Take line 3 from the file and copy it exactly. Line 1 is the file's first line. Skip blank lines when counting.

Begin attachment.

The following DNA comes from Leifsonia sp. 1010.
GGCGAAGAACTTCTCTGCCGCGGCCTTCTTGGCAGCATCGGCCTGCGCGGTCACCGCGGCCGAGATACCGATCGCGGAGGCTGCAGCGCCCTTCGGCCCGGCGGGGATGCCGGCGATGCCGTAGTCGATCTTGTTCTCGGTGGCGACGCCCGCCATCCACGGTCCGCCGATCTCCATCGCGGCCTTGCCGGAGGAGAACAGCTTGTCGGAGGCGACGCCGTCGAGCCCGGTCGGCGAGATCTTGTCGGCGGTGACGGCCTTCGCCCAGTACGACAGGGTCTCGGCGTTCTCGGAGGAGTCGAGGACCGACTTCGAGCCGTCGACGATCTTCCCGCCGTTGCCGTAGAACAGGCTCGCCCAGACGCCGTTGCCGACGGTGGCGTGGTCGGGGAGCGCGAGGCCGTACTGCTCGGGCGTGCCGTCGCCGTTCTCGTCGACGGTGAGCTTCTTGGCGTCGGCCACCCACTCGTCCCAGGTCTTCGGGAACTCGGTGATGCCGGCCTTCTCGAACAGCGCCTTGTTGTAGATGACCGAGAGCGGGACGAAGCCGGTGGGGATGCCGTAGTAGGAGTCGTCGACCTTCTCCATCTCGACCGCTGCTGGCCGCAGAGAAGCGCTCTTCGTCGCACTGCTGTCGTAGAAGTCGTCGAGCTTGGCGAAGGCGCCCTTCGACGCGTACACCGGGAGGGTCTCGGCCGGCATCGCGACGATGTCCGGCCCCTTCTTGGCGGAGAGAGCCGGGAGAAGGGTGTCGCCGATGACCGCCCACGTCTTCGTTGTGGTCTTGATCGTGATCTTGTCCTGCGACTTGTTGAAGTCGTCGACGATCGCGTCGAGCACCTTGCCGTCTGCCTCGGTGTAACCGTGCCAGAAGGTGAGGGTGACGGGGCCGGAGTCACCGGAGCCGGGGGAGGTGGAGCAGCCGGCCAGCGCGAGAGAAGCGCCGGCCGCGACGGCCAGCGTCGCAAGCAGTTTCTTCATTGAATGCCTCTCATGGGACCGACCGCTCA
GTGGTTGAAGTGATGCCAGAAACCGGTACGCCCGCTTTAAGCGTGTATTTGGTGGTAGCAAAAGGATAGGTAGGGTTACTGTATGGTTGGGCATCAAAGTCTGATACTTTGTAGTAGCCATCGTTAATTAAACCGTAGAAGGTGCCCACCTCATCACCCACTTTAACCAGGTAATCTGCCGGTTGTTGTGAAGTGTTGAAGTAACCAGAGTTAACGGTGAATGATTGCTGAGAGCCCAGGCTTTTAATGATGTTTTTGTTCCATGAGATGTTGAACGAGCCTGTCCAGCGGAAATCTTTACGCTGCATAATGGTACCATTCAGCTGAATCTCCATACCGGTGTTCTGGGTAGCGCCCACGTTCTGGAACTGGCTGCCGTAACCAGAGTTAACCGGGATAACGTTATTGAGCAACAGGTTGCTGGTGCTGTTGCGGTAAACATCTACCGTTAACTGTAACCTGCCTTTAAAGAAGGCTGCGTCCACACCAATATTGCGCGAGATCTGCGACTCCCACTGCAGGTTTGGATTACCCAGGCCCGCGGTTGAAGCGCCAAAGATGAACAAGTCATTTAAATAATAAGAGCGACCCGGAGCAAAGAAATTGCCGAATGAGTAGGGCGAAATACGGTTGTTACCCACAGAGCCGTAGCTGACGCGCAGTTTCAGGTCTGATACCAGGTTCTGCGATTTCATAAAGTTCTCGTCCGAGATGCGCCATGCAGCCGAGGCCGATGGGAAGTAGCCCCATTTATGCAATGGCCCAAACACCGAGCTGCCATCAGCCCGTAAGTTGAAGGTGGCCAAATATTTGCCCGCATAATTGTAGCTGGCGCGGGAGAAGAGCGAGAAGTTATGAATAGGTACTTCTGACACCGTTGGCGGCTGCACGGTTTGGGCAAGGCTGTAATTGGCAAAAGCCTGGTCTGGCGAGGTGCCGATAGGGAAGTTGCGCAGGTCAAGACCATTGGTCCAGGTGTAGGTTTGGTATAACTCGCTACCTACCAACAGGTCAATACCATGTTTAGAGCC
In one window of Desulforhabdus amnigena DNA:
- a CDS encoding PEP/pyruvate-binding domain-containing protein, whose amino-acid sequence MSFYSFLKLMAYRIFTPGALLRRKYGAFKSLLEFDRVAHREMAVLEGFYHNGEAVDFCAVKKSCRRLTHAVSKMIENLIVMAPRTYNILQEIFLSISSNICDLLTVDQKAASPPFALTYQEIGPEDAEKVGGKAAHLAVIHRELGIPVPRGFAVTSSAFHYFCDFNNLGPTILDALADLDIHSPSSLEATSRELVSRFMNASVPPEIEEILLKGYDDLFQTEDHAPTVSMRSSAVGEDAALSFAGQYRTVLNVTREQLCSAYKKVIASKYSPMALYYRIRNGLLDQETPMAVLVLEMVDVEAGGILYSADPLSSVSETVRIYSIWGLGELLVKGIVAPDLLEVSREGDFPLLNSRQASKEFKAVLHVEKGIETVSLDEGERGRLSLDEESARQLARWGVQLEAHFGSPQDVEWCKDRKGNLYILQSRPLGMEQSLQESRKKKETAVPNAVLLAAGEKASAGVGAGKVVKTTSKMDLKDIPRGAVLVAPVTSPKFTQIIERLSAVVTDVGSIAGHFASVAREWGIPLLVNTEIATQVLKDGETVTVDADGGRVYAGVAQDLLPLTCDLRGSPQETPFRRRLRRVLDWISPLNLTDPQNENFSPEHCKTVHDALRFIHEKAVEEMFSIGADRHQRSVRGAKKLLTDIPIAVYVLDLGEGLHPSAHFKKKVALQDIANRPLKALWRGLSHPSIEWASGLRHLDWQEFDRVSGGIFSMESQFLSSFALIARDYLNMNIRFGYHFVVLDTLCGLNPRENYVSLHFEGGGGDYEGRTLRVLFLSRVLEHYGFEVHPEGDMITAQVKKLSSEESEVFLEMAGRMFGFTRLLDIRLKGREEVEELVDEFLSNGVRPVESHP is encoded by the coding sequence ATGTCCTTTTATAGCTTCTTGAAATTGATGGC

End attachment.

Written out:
GTGGTTGAAGTGATGCCAGAAACCGGTACGCCCGCTTTAAGCGTGTATTTGGTGGTAGCAAAAGGATAGGTAGGGTTACTGTATGGTTGGGCATCAAAGTCTGATACTTTGTAGTAGCCATCGTTAATTAAACCGTAGAAGGTGCCCACCTCATCACCCACTTTAACCAGGTAATCTGCCGGTTGTTGTGAAGTGTTGAAGTAACCAGAGTTAACGGTGAATGATTGCTGAGAGCCCAGGCTTTTAATGATGTTTTTGTTCCATGAGATGTTGAACGAGCCTGTCCAGCGGAAATCTTTACGCTGCATAATGGTACCATTCAGCTGAATCTCCATACCGGTGTTCTGGGTAGCGCCCACGTTCTGGAACTGGCTGCCGTAACCAGAGTTAACCGGGATAACGTTATTGAGCAACAGGTTGCTGGTGCTGTTGCGGTAAACATCTACCGTTAACTGTAACCTGCCTTTAAAGAAGGCTGCGTCCACACCAATATTGCGCGAGATCTGCGACTCCCACTGCAGGTTTGGATTACCCAGGCCCGCGGTTGAAGCGCCAAAGATGAACAAGTCATTTAAATAATAAGAGCGACCCGGAGCAAAGAAATTGCCGAATGAGTAGGGCGAAATACGGTTGTTACCCACAGAGCCGTAGCTGACGCGCAGTTTCAGGTCTGATACCAGGTTCTGCGATTTCATAAAGTTCTCGTCCGAGATGCGCCATGCAGCCGAGGCCGATGGGAAGTAGCCCCATTTATGCAATGGCCCAAACACCGAGCTGCCATCAGCCCGTAAGTTGAAGGTGGCCAAATATTTGCCCGCATAATTGTAGCTGGCGCGGGAGAAGAGCGAGAAGTTATGAATAGGTACTTCTGACACCGTTGGCGGCTGCACGGTTTGGGCAAGGCTGTAATTGGCAAAAGCCTGGTCTGGCGAGGTGCCGATAGGGAAGTTGCGCAGGTCAAGACCATTGGTCCAGGTGTAGGTTTGGTATAACTCGCTACCTACCAACAGGTCAATACCATGTTTAGAGCC